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THE HENDERSON GOLD LEAP THURSDAY, AUGUST 11.1910.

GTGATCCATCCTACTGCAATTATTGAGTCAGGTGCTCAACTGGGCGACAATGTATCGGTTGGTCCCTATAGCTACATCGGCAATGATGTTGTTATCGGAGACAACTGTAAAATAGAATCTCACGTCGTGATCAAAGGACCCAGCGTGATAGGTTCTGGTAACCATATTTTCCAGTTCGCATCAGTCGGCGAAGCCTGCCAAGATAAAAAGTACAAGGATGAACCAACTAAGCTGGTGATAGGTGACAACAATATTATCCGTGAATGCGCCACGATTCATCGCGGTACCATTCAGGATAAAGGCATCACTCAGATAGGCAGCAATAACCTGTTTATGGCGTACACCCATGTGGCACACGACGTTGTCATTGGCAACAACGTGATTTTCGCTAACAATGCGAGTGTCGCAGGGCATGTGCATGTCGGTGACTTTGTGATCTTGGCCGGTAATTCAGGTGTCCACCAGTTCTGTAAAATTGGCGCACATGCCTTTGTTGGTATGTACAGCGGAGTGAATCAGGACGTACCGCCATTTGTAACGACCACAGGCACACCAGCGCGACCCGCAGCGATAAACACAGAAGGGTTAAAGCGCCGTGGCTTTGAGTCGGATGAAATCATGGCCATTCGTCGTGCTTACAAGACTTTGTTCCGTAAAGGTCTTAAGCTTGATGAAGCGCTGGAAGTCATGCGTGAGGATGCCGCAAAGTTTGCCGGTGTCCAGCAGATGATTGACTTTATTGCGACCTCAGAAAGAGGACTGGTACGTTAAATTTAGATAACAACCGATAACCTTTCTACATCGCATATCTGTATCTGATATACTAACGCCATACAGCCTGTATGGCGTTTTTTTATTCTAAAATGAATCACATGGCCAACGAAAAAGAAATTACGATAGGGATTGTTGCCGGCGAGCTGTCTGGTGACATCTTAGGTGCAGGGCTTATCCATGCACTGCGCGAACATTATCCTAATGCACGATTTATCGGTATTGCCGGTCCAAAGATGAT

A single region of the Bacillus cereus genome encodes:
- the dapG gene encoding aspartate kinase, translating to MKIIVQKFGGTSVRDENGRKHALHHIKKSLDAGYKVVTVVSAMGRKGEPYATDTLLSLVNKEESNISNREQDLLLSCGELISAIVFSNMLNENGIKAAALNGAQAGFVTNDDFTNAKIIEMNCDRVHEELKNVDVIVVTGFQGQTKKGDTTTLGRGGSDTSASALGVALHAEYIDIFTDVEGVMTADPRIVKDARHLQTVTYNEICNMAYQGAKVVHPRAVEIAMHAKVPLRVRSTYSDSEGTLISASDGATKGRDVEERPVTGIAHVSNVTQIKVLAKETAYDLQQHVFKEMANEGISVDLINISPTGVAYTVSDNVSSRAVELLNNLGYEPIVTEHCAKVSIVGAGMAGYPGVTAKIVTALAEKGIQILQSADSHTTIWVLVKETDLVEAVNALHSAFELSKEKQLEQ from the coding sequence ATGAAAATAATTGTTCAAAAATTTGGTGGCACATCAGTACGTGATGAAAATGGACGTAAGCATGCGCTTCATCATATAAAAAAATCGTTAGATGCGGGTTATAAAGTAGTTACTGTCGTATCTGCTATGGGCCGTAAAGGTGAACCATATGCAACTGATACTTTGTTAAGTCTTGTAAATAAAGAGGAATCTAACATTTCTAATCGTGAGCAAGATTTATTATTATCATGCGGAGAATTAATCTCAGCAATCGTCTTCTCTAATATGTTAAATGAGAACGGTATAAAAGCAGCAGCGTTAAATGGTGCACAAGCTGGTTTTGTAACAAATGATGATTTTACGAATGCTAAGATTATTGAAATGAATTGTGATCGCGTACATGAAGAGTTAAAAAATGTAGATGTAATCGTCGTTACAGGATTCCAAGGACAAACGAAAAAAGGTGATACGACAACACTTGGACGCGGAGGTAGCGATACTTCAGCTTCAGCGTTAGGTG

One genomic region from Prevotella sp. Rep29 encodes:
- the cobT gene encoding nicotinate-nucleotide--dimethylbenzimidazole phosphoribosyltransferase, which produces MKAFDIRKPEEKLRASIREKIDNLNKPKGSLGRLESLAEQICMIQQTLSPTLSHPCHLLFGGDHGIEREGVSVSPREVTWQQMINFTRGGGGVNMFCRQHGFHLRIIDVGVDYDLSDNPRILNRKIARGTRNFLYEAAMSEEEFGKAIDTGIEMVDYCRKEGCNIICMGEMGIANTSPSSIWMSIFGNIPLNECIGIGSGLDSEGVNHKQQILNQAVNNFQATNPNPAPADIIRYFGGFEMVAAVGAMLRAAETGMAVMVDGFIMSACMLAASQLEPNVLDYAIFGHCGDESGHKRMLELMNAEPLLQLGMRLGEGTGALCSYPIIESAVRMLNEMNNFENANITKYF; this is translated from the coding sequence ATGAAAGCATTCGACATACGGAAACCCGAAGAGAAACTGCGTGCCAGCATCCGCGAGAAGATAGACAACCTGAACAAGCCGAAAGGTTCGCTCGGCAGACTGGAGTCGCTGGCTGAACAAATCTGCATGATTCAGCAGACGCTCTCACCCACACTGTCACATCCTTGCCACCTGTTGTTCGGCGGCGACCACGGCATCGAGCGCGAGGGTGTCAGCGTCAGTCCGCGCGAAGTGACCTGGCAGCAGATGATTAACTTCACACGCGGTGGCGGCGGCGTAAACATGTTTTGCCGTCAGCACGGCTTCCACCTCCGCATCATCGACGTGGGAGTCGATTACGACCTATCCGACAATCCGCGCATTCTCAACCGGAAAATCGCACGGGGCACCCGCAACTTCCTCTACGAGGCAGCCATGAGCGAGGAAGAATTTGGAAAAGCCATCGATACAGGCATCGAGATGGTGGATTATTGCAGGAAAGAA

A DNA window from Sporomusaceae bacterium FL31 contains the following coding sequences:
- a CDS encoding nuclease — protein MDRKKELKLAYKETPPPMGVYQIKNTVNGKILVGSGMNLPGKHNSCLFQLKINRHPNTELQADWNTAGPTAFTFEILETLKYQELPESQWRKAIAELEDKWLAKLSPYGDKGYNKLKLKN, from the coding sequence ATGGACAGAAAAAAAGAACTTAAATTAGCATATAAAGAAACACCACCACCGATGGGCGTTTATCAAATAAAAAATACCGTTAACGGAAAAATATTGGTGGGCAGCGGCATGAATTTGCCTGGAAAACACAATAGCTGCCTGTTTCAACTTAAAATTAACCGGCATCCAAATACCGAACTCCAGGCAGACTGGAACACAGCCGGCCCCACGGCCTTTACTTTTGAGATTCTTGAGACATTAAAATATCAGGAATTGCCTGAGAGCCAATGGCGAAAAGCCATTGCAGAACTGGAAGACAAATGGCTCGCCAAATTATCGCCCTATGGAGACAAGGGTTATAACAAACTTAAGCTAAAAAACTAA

The Gold Leaf, THURSDAY, AUGUST 11, 1910. The Cry of the Human. Reidsville Weekly. Sometimes the human heart gets gad; sometimes it grows weary of the sham and hollo wness of things; some times it almost but bursts and cries out that all is vanity. There are two things that console the heart thus sad. One is woman's pure love and the other the sweet hythm of tree poetry. The following, which we as sume is from the pen of the editor of the Greensboro News, has touched our heart and voiced our cry as no other poetry has. It is a master piece, worthy of the highest rank among the classics: CRY OF THE IIUMAX. God, how weary we grow of it all, Trying to stifle the ache in the heart; Smiling, with under the smile a pall, Living for service and doing our part. Tired and weary and ready for rest, What do we caro when the shadows are prest Hound us and o'er us just so we lie Ready and willing to whisper good bye ! God, how we struggle to carry our cross, Keeping our sufferings hid from the town; Sinking our sorrow and shadow and loss Down in our bosoms, eternally down! Sudden, the dark moment wheels to its crux, What do we care any more for the flux, Coming or going, of good or of bad, Only the joy of the rest makes us glad ! God, how we stumble, feeling our way, Falling on error and missing our plan; Swung to he multiple day after day Efforts of reaching the greatness of man! Finally, after all, dusk and despair, Dawns the mark moment when what do we care Where life's tragedy, whether it'e still Comedy only we're weary and ill ! God, we are tired and we want to cry quit; Something down deep in the heart bursts in tears; Yearning we come for the privilege to sit Down in our desolate dream of the years; Weary and sick of it lead us away ! Nothing shall matter of work or of play; The time comes when all that we care for is sleep. Hand in thy hand as we drift to the deep! THE POTENTIAL SOUTH. Its Youth and Its Call to Youth. Hugh Marline in the Immigration Review. Advice on the subject to be effec tive must bo supported by reason and facts. The offer of the South, the South of today and tomorrow is intensely interesting. By k thousands are be in a attracted. When years ago IToarce Greely told the young man to go West and "grow up with the country," he spoke with prophetic vision. One's voice docs not carry far in the teeth of a gale, but the right word spoken at the right time may as easily go around the world as a wireless mes suere. The AVest was young and the man was young. A great West meant by reflex action, a greater East. The West being now well grown, both East and West from experience know that a greater South means a great er country. While the South in its present stage of development compares favorably with the entire United States of forty years ago, and while it has mad great strides since the impoverish ment incident to the civil war, it still has the advantage and merit (for youth is merit) of being relatively a full generation younger than the rest of the country. It is, today, the South which has the greatest natural wealth and po tential vigor, which has the "grow ing up" to do. By going southward, the young man can combine the growth of two generations in one lifetime. The South has always abounded in opportunity. To bring it abreast of the more fully developed sections, its need is men. The coming of young men to avail themselves of the natural wealth will create added opportunities, until quickly the level is brought to that of the North and West. This is a consequence as natu ral as the phenomenon of "water seeking its own level." The Farmer a Man of Importance. Sanford Express. In the eyes of the world the aver age farmer is a much mere impor tant man than he was a decade ago. There is a reason for it. Farmers have awakened to a keener sense of tho dignity and importance of the work in which they are engaged and as a result they are independent and prosperous. Scientific discovery bas done more for the farmers than for any other large class, not only show ing them how to make their land more productive but how to make their lives easier, pleasanter, and full of intellectual and varied interests. It has also along with industrial development multiplied the markets lor aerricultural rtrodlirta. Fnrmora can now have about them comforts and ple?sures of which the largest ante-bellum planters never dreamed. Of course many farmers are slow tn utilize their opportunities. Some will never make progress as they should. But the important thing is that great opportunities are within the reach of industrious and intelli gent farmers. All profession and occupations have in their ranks hosts of failures, but land-owning farmers wuo ian win soon oe able to offer as little excuse as anybody on earth. Staggers Skeptics. Tbat a clean, nice, fracrnntenmnminil m-a Buckien's Arnica Salve will instantly relieve a bud burn. cut. wait), wound or Tilm. stag gers skeptics. But great cures proves its wonueriui neaier 01 tiie worst sores, ulcer, boils, feions, eczema, skin eruptions, as also cnappea nanus, sprains ana corns. Try it 2.ric at Melville Dorsey's drug store. EASTERN NORTH CAROLINA. Great Potentialities of This Favored Section An Incomparable Climate and a Region of Vast Productive ness. Charlotte Observer. Eastern North Carolina is begin ning to command something of the attention which its proven potenti alities are due. "The logic of the situation here," observes The Wil mington Star in this connection, "is an Incomparable climate and a region of vast productiveness while the near ness of the region to a great consum ing population in the North Is an as surance that land values in Eastern North Carolina are not only per manent but inevitably will increase as the possibilities or this part of the country become known and undergo the development of which it is capa ble." Within 24 hours of the great Northern markets by refrigerator train. Eastern North Carolina truck ers have over those of Florida, Texas and other more Southerly sec tions an advantage for which their earlier season does not by any means compensate. At the same time the comparative earliness of its season operates as an advantage over coast truckers farther north, whose proximity to marke t since the Eastern North Caro lina trucker is near enough, consti tutes no sufficient offset. The Star notes with gratification the fact that not only have better productive methods increased the corn yield, giving farmers a surplus for sale where they formerly bought from the West, but that shipping green corn or "roasting-ears" to Northern markets has sprung up as a new in dustry. "This, season," says our observant contemporary, "immense quantities of green corn have been shipped to the Northern markets by farmers who a few years ago did not dream that they could do a good business growing corn for the table." On July 14th over two thousand crates of table corn were shipped from Clinton, Sampson county showing, we note with pleasure, that work did not stop throughout the State'on this great convention day. Eastern North Carolina, in short is rising to the level of its newly dis covered opportunities. The gulf stream from the south comes very near Wilmington, while the cold artic current which washes our Atlantic coast and is largely re sponsible for its greater coldness as compared with corresponding lati tudes across the ocean or on our own Pacific coast undergoes wide deflec tion by the jutting triangle apexed at Cape Ilatteras. Probably the sounds and sandbanks which have been often execrated for their effect upon navigability makes some re turn by rendering this section es pecially suitable for the trucker's purposes. At any rate, climate here is mild out of relation to its latitude as compared with other coast neigh borhoods. The ocean, a tempering influence even when chilled by cold currents, is more than ordinarily kind. Southeastern North Carolina, in particular, can compare with neighborhoods considerably farther south. And, as The Star says, ex cellent trucking land is abundant. A section which thought its principal source of wealth gone when the pine forests had been cut away has dis covered a new source not liable to exhaustion. Land once considered so worthless that a man's poverty was said to increase with the amount he owned is making men rich. Native people are learning the use of their opportunity and settlers are coming in. WTe felicitate Eastern North. Caro lina. It has struck the full trend of that varied but everywhere substan tial progress which pervades the State. The North and the South. Washington Post. The immense increase of population in the past decade as shown by the census statistics relating to Texas astonishes everybody except Texans. Under the present ratio Texas is cer tain to gain eight additional mem bers of Congress, and some Texans claim they willl gain ten. Nor is that all, Oklahoma and Texas likely will bring the center of population to some point on the bank of the Ohio river at or near its confluence with the Wabash. The great increase of population at the South evidences that the North is pouring into that section tens of thousands of its best citizens. This is especially true of Texas and Okla homa, lhe movement is just begun, and it is easy to imagine what it will be a decade in the future. Some of the Northern Republican politicians seem to be agitated over the fact that the South, as a result of the census figures, will gain con siderable political power, and there are suggestions of a force bill, or an appeal to the letter of the fourteenth amendment. This is the unloaded gun the Republican party fired with disastrous effect into the Forty-first Congress, and it is likely that it is yet unloaded, precisely as it was twenty years ago. The sectional question is now at rest, and it is doubtful if the party that shall again make it active will get much applause. The South has rich lands that are cheap in the market, a climate un surpassed for salubrity, a diversity of crops unknown to the North even, a waterpower that the world can scarcely match, and mineral resources simply limitless. All that is needed is capital, population, physical ener gy and business sagacity to make of that section all that the North is. m I 1 1 a m mm j.nese win an come wnen halt a million Northerners shall yearly cross Mason and Dixon's line and take up their abode in the South. No force bill, no appeal to the fourteenth amendment will stop it, North and South are agreed that the sectional question is dead and hopeless of res urrection. For Quick Relief From Hay Fever, Asthma and summer, bronchitis, take oley s Honey and Tar. It quickly relieves the discomfort and dnffurmc ami the. nnnn- ing symptoms disappear. It soothes and i. i . . i. : u - - . . i . . urais lue mutMueu air passages 01 ine Dead, throat and bronchial tubes. It contains no opiates ant no harmiul drugs. Kefuse sub stitutes. Sold by all druggists. . Life on Panama Canal has had one frightful drawback malaria iruuuic mil aas orougnt suffering and uruiu iu luuuemius. xne germs cause chills, fever and ague, biliousness, jaundice, lassi tilde, weakness and Electric Bitters never fail to destroy them anu cure maiaria troubles. "Three bottles completely cured me of a very severe attack of malaria. " writM Wm A T.n.ii -.1 Lucama, N. C, "and I've had good health crer muue. cure otomacn, .Liver and Kid ney Troubles, and prevent Typhoid Fever Guaranteed by MelvilUj Vottej, druggist. FARMERS' UNION NOT A TRUST. Hon. Edward W.Pou Defends Organi zation from the Charge flade'on Floor of Congress by Mr. Boutell of Illinois. Raleigh News and Observer. Every time a demand is made to secure effective laws to end robbery by the trusts, some apologist for the trust comes forward in opposition by suggesting that the proposed legisla tion might hurt the labor unions or the farmers' organizations. The Standard Oil trust was convicted in Texas, but nobody has heard of any labor union or fanners' organiza tion being hurt by convicting this trust. A trust is essentially a monop oly dictated by a few and has no re lation to a labor franchise organiza tion. In the expiring hours of the last Congress, Mr. Boutell, of Chica go, the ablest Republican in the House from Illinois, not even except ing Cannon, took occasion to assert that the Farmers' Union was a trust. Hon. Edward W. Pou, of the Fourth Congressional District, briefly replied to Mr. Boutell and said: "Before the fall of the gavel ends this session of the Sixty-first Congress I wish to call attention to the atti tude of the party in power with re spect to prosecutions under our so called anti-trust laws. Before the next regular session convenes the people of the nation will have decided at the ballot box whether the next House of Representatives shall be controlled by the party which is in control now. In the first place I think it cannot be denied that the party in power prefers to hold the Sherman law as a suspended sword over the head of or ganized labor. Until very recent years nobody ever dreamed that a law drawn to make monopoly illegal could be so construed that laboring men could be sent to jail for uniting in a common demand for higher wages. It is said that the framer of the law himself declared that it had no such purpose, and we all know how President Roosevelt urged that it be amended. "The party in power has had a working majority in this chamber and in the Senate since the first day of this Congress. You cannot go before the people and plead lack of power or opportunity. You have had the power. You have had the opportunity. You have both now. If you permit this law to remain as it is, if hereafter men shall be put in prison for peacefully striving in har mony to better their condition and secure higher wages, the country will know where to put the blame. "And today the attitude of the same party; was made manifest in another respect. We all know, Mr. Chairman, who are the real leaders of the Republican party in this Cham ber. We know that the distinguish ed gentleman from Illinois (Mr. Boutell) is one of these leaders. Today he has suggested that the Farmers' Union, composed, I am told, of more than 2,000.000 farmers, is as liable to prosecution under this Sherman law as the members of the beef trust or meat trust. Our distinguished friend sees no differ ence in an organization of 2,000,000 farmers uniting to procure a fair price for the commodity which they produce and less than a dozen capi talists putting together their great fortunes in one common fund to con trol the price of something which no one of them has turned a hand to produce. Did anybody ever hear of the farmers of this nation oppressing anybody? WTho ought to permitted, anyway, to fix the price of a bale of cotton, for instance, unless it be the man who produces it? I submit that is a right which no power can take away. When have Jthe farmers been able to secure such prices for their product as has made any con siderable number of them rich? "How many farmer millionaires- men who get their millions from what they actually produce has this gen tleman from Illinois in his State? How many farmer millionaires of this kind has he heard of in the entire nation? "If the gentleman from Illinois was serious in his suggestion, and certain ly he seemed to be serious, the coun try should know what the attitude of his party is with respect to this great question. If he was not serious in his suggestion of the liability of the Farmers' Union to prosecution, men nis purpose must have been to ridicule the efforts of those who would bring to justice the great concerns which are believed to be violating the law. It is not denied that somebody gets exorbitant profits out of many inings tne people are lorced to buy. A committee of Congress has been spending much time in attempting iu m tuu Limine. .hvery housekeeper in the land knows that something is wrong. The workers oi tne nation may expect to be prosecuted if they unite to get higher wages, and now it is suco-est- ed that the Farmers' Union Bhould be prosecuted also. Whether the real violators of the law, the men whom President Roosevelt so vigor ously denounced, are to be prose cuted, we are not told. Surely they are doing business at the same old stand today. "Recent history has made manifest tne intention of the party m power. Supplemented by the suggestion to day of the gentleman from Illinois, nobody need be left in doubt." Be sure and take a bottle of Chamberlain's Colic, Cholera and Diarrhoea Remedy with you when starting on your trip this summer. It cannot be obtained on board the trains or steamers. Changes of water and climate often cause sudden attacks of diarrhoea, and it is best to be prepared. Sold by all dealers. Pam anywhere stopped in 20 minutes sure with one of Dr. Shoop's Pink Tain Tablets. The formula is on the 23 cent box. Ask your doctor or druggist about this formula. Stops womanly pains, headache, pains anywhere. W rite Dr. fihoop, Racine, Wis., for free trial to prove Talue, of his Headache, or Pink Pain Tablets. Sold at The Paragon, H. E. Thrower; Proprietor. .. It is said that even the mucilage on the back of a postage stamp con tains microbes. Then the man who is able to lick a stamp today may not be able to "come back" tomor row. Wilmington Star. August time tells on the nerves. But that spiritless, no ambition feeling can be easily and quickly altered by taking what is known to druggists everywhere as Dr. Shoop's Re storative. Within 48 hours after beginning to use the Restorative (improvement will be noticed. Of course, full health will not im mediately return. The gain, however, will surely follow. And best of all, yon will real ize and feel your strength and ambition as it is returning. Outside influences depress first the "inside nerves," then the Stomach, Heart and Kidneys wUl usually fail. Mrengthen these failing nerves with Dr. Ssnoop a Restorative and see how quickly health will be vours again. Sold at The Paragon, H. L. Throwtr. Proprietor. OXFORD UE-K (Product of the OxfordBuggy Company) LIGHT RUNNING "The Vehicle With 5. Pedigree." Strongly Built, Handsome, Durable. Runs Easy, Rides Easy. The popular favorites wherever sold. "THERE'S A REASON." You'll understand if you investigate. Oxford Buggy Company's buggies are sold in Henderson by Tke Beacom Sjpply Co. 9 STANDARD LIQUORS. SPECIAL PRICE on These Goods Only ! Staunton Corn Whiskey, 50 half pints $ 7 50 Staunton Corn Whiskey, 100 half pints 15 00 Staunton Corn Whiskey, 50 pints 15 00 Staunton Corn Wkiskey, 100 pints 30 00 Virginia Valley Rye, 50 half pints $ 8 00 Virginia Valley Rye, 100 half pints 10 00 Virginia Valley Rye, 50 pints 16 00 Virginia Valley Rye, 100 pints 32 00 Malt Whiskey, 50 half pints. $ 8 00 Malt Whiskey, 100 half pints 1G 00 Malt Whiskey, 50 pints 1G 00 Malt Whiskey, 100 pints 32 00 Apple Brandy, 50 half pints $ 8 00 Apple Brandy, 100 half pints 16 00 Apple Brandy, 50 pints 16 00 Apple Brandy, 100 pints 32 00 Dixie Gin, 50 half pints $ 8 00 Dixie Gin, 100 half pints 16 00 Dixie Gin, 50 pints 16 00 Dixie Gin, 100 pints 32 00 These goods are packed as low as twenty-five in a case. This is price F. O. B. Clarksville, Va. For sixty cents additional, goods will be sent by express prepaid. Send us a trial order, and you will be pleased with these goods. The Clarksville Whiskey House, Clarksville, Va. t t AAAAAAAAAAAAAAAAAAAAAAAAAAAAAAAAAAAAAAAAAAAAA YOU WANT We shall be pleased to give estimates of cost of wiring your home for ELECTRIC LIGHT. All our work is done by careful, experienced men, and is guar anteed to give satisfaction. The wiring inspector for the Insurance Companies reports the work without defects. HENDERSON LIGHTING & POWER CO, 136 North Garnett Street. Telephone No, 6. Vi c c FIRE. INSURANCE, fire. J What is the first question asked when you hear of a fire? Was it insured, of course. Then why not have your property insured today be fore it is too late ond some one has to say "No, it was not?" We represent a large line of Fire, Life, Health and Accident companies. We want your business. Henderson Loan & Real Estate Co. AL B. WESTER, Manager Fire Ins. Dept. Phone 139, c c c f. If you buy a rADRITT it is worth the UU1VUII 1 - 2 --. THE COEtBITT BUGGY CO., HENDERSON, N. C. Physicians Advise the ose Cf a good lax tire, to keep the bowels open and prevent the poisons of undigested food from gettinginto your system. J1 test product of science Is VELVO Laxative Liver Syrup, purely vegetable, gentle, reuaDje and of a pleasant, aromatic taste. VeKo acts on the liver, as well as on tbe Koiaacn and ' bowels, and is of the greatest possible efficacy in constipation, indigestion, biiioasness, sick headache, f everishness, coUc,fiatuleiice, etc. Try vp x' ME .. mm w s wm fP) 2 DM RI IfcfiV at 25 cents a lb, LUUU7 money investd V "... LAXATIVE LIVER SYRUP ft HOSE Pure Blood Spanish Strain Tennessee Bred Jack. Young and vigorous, Stands 1 4 3-4 hands high. Weighs 850 pounds. Will stand at my stables in Henderson. Terms easy. R. J. Southerland. For His Sake "My husband begged me to take Cardui," writes Mat tie L Bishop, of Waverly, Va., "and for his sake I a sreedtotrviL Before I had hi taken 1 bottle, I felt better. I 4 'r r ai r i ? dciuic uuung varuui 1 suffered miserably every month and had to go to bed until it wore off, but now I am all right" So fil A IrTl ITTl n F yt I fflu Take The Woman's Tonic You know Cardui will help you, because it has helped others who were in the same fix as you. It is not only a medi cine for sick women, but a tonic for weak women. Being made from. mild, gcnuc, ve&eiauie ingreai- Ej ents, it is perfectly harm- M icsa anu lias no oaa after-effects. Cardui can be relied upon to help you. Try it today. At all druggists. h Notice of Administration. HAVING QUALIFIED AS ADMINISTRA tor of the estate of Phil Brame, de ceased, late of Vance County, this is to no tify all persons having claim against said deceased to present them to me duly verified on or before the 6th day of July, 191 1, or this notice will be pleaded in bar of their re covery. All persons indebted to the said de ceased will please make settlement. GEORGE It. BRAME, Administrator of Phil Brame, deceased. A.ndbew J. Harris, Attorney- , Succeed when everything else fails. In nervous prostration and female weaknesses they are the supreme remedy, as thousands have testified. FOR KIDNEY, LIVER AND STOMACH TROUBLE it is the best medicine ever sold over a druggist's counter. w EXPRESS PREPAID TO YOUR CITY. We ere the only whiskey house that manufac tures our own corn whiskey. ALL OUR GOODS ARE SOLD BY THIS LIST AND NO OTHER LIST Anheuser-Busch Beer, per 4 Dozen Bottles, Delivered, $5.00i:. v V " rIf crate and empty bottles are put in Express office and shipped to the Anheuwr-Uusch !r uin- ( ... Richmond, Va., and receipt sent back to us, we will return you $ 1.00. Old K. TV. Jones corn Whiskey 4 qts 10 years old f 4.00 Old It. W. Jones corn Whiskey 8 years old 3.50 Old It. W. Jones corn Whiskey 4 years old.... 3.00 Old It. W. Jones corn whiskey 2 years old 2.50 Corn Whiskey by the half gallon $1.50 Corn Whiskey 4 gallons 2 years old.... 8.50 Cora Whiskey 2 gallons 2 years old.... 4.50 Corn whiskey 3 gallons 2 years old ... 6.50 Per gal. Rye Whiskey Old Velvet 4 years old... 4 00 Mountain Rye 2 years old 2.75 Kentucky Belle Rye Syears old 5,00 Ef-ho Spring Itye 8 years old 5.00 Silver Brook Itye 6 years old 4.00 Mountain Spring Rye xxx 4 years old. 3.50 Log Cabin Rye 3 years old 2.75 Mountain Spring Itye xx 2.75 Excelsior Rye 2 years old 2.75 Golden Crown Itye 3 years old 3.00 Professor Jones Rye 2.50 Apple Brandy Home Made 8 years old. 4.50 Baltimore Apple Brandy 3 years old... 3.00 Ginger Brandy 2.50 Peach Brandy 10 years old 5.00 Peach and Honey 2.50 N. B. 1 gallon corn whiskey and jug F. O. B. here 1.65 Barrelled Goods. Cherry Wine 3.00 Take our advice and buy us in the old fashion wav. can get it direct from the stilL All orders must be accompanied by Cashiers Check, Post MoneV Order. No inrlrinrJual r-h-Vo tn!r.n - 1 whiskey. No goods sent C. O. REFERENCES: First State Bank and Planters Bank of Clarksville, Va., First National Bank of Osfonl, N-' P. S. AH Whiskies Delivered Express Prepaid in plain boxes if desired. SEND ALL ORDERS TO The Claurksville Whiskey Hcruse, Clarksville, Virginia. B.-l gallon Corn Whiskey 100 proof and jug F. O. B. here $2.15. o SAME ILIKTE As Formerly, Only More Goods and Better Goods. We beg to thank our customers for their past favors, and assure them of our readiness to serve them as heretofore. With a stock more complete than ever, and fresh new goods con stantly being added, we hope to be favored with an opportunity to do business with many new customers as well as our old ones this year. We carry the same lines everything in Gen eral Merchandise DRESS GOODS AND NO TIONS, TRIMMINGS, WHITE GOODS, HATS, SHOES, HOSIERY, FURNISHING GOODS, &c. Also full line of STAPLE AND FANCY GROCERIES, Flour, Mea.t, Meal, Feedstuffs, Etc. H.. THONASON, 1 O Plone No. 3Ud u. VL m T rf-V - rk Canning and Preserving. This is the season for the fruit crop is abundant. Don't fail to take advan tage of the opportunity. Let us help you. We have the kitchen requisites you need, and can supply your wants at a substantial saving on each article. A better article for the same money or the same ar ticle for less money always at Daniel's. The "Buck's" Store wnn The Latest Price List Old Cherry 8 years old Port Wine Sen ppernong Wine Claret Wine . Blackberry Wine Holland Gin Rose Gin Bottled Goods. French Brandy Per qt Cane Spring Rye 4 qts (bottled in bond U. t. Government Stamp).... Green River Itye 4 qts Three Feathers Rye 4 qts Canadian Clnb 4 qts Old Prentice 4 qts Mum's Rye 4 qts Full Dress 4 qts.... Four Aces 4 qt. Echo Spring 4 ;qts Mark Rogers 4 qts Jefferson Club 4 qts Gordon Rye 4 qts Three Crowns Rye 4 qts Yellow Label 4 qts Old Sherwood 4 qus William Penn 4 qts Fltx Hogh Lee 4 qts Blue Blood 4 qts Montreal Malt whiskey 4 qts Billy Baxter 4 qts Anderson Clnb 4 'qts ... Old Bob Burton 4 qts Old Flutcher 4 qts .. Jamestown Irish whiskey 4 qts Dewer's Scotch 4 qts.. 4.00 2 SO 2.50 2.25 2.25 3.06 2.50 3.50 0.00 0.00 8.00 6.0O 6.00 6.00 6.00 6.00 6.00 6.00 6.00 6.0O 6.00 6.00 n.00 6.00 5.00 5.00 5.00 4.00 4.00 4.00 6.00 6.00 6.00 HOME MADE COPPER-DISTILLED Corn Whiskey made by W ar nne of tV. tlf ,-L Mirn rv Wkielrpv. so you D WW m WkY jmm tiervaerson, in. i. canning and preserving n IK l A NTE1 8c CO you cm set Anything in Hardware, Royal Arch 4 qts Itooney's Malt 4 qt Duffy's Unit 4 qts Duffy's Malt by the tuw Atccrican Malt 4 qt Casey Malt Rose Valley Itye 4 t-t Glens Lilly Rye 4 qts Old Velvet 4 qts O. P. It. 4 qts Silns Dean 4 qts Old Hnry4 qts Corn Whiskey 100 ptn Corn Whiskey 100 half pt . Corn Whiskey 100 Proof 1"i r -Corn Whiskey 100 Proof loo l ! Bottled Wine. Virginia Dare 4 qts St. Estephe 4 qts St. Jelean 4 qts Virginia Clart-t 4 qts Imperial Sherry Wiue 8 yum ' Domestic 4 qts Alcohol best grade 1 qt Minnehaha 4 qts Pocahontas 4 qts Imperial Blackberry 4 jt Scuppernong 4 qts Port 4 qts Blackberry Brandy 4 qt Extra DryMomm's 4 qts X. B. 1 gallon corn whist '-y 1"" ! jug F. O. B. here 4 ' i ilO .' 1 00 4 4 mi 4 O'l i n't t no 4 ii'l 4 Ml 4 mi ,11 1. 11 -,(. ' IHl '" ., HI i 15 Office Money Order, or Express .. M .umnc taken ir 1